California

The Enchanted Hill of Hearst Castle

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For this first part, we’ll take a Hearst Castle tour around the gardens, the Roman and Neptune pools, and look at the arts with The Enchanted Hill as a background.

William Hearst inherited a 40,000 acre of land from his father, George Hearst. He explored the rolling hills of San Simeon by riding his horse. He decided to build a little something. He hired Julia Morgan, the first woman architect licensed in California. He collaborated with her the design and architecture of the castle.

To me, the fact that the castle is perched atop the rolling hills of San Simeon made a lot of difference. The art placements are made more striking with the background of The Enchanted Hill, named by William Hearst himself.

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I find the arts of Hearst Castle too much mixtures, and, well, indecorous. One second I’m looking at a bunch of angelic figures, the next second I see Romans, and then some sort of dog-looking creatures. I looked at one side I saw a Roman male person, and then I looked at opposite side, a devilish looking man with horns. The front of Hearst Castle, I’m reminded of La Giralda of Seville, Spain. You go down a mini-stair leading to one side of the garden and you might see Egyptian sculptures. There’s no distinct pattern, no concrete symmetry, and the arts, mismatching.

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As it turns out, William Hearst, with all the inheritance he had, bought just about whatever that pleased him. It was after the war. Europe was economically decline. The market for auctioned arts was a loot. The construction was on going. He wanted to fill it with arts. He had the means to buy, and so, he just plundered away. He didn’t even show up to auctions. He hired other people to go to New York to do the bidding for him. That way, the bidding doesn’t get too high. He gets better deals, and more arts to purchase. It didn’t matter what he buys, but just as long as he appreciated it.

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There are two pools: the Neptune Pool and the Roman Pool. There is currently no water in the Neptune pool because of leak problems.

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The Roman Pool is indoor, and is to the other side. The Roman Pool is one of my favorite parts of the castle.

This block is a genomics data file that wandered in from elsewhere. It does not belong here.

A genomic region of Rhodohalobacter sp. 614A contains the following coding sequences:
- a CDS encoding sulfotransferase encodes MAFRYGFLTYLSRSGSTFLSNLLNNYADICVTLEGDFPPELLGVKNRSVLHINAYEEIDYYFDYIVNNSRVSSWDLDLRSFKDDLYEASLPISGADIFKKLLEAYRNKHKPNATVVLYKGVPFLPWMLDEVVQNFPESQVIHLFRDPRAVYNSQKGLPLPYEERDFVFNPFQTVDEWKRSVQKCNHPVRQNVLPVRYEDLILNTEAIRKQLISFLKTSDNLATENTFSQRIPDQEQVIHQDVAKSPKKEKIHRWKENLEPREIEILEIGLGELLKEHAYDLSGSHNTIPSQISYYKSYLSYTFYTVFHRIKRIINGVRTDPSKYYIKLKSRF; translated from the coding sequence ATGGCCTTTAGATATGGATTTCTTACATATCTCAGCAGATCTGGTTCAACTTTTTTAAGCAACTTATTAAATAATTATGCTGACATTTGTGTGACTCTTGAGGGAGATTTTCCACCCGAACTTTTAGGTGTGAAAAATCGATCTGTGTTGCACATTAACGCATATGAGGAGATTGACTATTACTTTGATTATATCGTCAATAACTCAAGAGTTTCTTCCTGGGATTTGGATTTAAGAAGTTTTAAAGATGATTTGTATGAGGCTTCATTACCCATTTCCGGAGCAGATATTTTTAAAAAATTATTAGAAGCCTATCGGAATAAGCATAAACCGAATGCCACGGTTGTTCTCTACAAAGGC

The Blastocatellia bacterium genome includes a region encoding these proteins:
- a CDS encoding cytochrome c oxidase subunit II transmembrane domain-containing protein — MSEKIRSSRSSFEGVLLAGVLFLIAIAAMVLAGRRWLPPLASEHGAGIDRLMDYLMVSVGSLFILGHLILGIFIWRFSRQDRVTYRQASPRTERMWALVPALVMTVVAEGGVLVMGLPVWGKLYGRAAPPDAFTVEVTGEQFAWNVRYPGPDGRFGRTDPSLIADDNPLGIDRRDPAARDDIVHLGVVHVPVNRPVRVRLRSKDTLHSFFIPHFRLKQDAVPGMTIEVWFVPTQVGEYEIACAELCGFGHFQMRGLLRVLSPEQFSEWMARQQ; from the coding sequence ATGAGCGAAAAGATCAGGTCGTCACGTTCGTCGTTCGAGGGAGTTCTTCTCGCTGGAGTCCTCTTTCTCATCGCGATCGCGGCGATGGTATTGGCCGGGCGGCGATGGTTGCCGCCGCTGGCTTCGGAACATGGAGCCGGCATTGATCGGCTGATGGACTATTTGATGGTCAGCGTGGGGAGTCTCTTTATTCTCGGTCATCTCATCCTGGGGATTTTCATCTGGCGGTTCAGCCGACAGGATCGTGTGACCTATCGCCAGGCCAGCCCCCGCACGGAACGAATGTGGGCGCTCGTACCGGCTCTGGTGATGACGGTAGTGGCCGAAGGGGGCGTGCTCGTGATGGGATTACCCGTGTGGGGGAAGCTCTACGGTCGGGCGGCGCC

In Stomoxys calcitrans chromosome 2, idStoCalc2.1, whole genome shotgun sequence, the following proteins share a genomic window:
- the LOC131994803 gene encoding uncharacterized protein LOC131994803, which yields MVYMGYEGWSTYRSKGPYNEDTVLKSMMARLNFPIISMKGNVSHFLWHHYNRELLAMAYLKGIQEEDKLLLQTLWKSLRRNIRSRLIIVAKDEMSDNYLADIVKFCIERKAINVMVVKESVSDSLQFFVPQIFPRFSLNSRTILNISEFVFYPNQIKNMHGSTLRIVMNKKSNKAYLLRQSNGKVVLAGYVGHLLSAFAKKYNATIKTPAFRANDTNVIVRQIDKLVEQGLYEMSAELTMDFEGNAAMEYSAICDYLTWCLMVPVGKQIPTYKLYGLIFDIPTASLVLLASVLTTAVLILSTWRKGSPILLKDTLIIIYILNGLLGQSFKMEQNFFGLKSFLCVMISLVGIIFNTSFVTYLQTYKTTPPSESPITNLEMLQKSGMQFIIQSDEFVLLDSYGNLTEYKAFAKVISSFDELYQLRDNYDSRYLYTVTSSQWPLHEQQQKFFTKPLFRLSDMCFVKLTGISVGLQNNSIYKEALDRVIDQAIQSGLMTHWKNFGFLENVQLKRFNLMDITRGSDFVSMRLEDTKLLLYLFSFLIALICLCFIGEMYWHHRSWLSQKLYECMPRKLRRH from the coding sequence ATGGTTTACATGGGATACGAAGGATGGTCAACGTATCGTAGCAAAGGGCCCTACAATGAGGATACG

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As an expectator, I can’t help but be critical about it. It was hard for me to digest. The mass expanse of the whole area didn’t help either. There’s just too much assortments for me. And I just think that that loses character. William Hearst just wanted to build this little something that turned into something grand. He set out a plan and executed with his own vision. He didn’t turn to art experts for any approval. He ignored the critics. That fact, I do admire. William Hearst wanted this castle he used as a retreat to turn into a museum. He wanted other people to see and appreciate European arts without going to Europe. If you do get the opportunity to see The Hearst Castle, I recommend to appreciate its arts … individually. πŸ˜‰

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cravesadventure isn’t just taking us to awesome places in California. Renee has been giving us life reflections, advice, motivation, words of wisdom, and inspirations.

 

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Categories: California

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60 replies »

  1. Interesting place for sure. You are a good story teller. You’ve grabbed my attention from the beginning to the end. Thanks for taking us there!

  2. Hearst Castle is certainly a place to explore and check off the travel bucket list! Do not forget to stop off to see the Elephant Seals in that area too – pure entertainment. Happy Week πŸ™‚

    Thanks for featuring my blog – you are so SWEET!!!

    • I wish they arranged the arts based on classifications at least. But I’m not a designer. πŸ˜€ I can certainy appreciate the arts individually.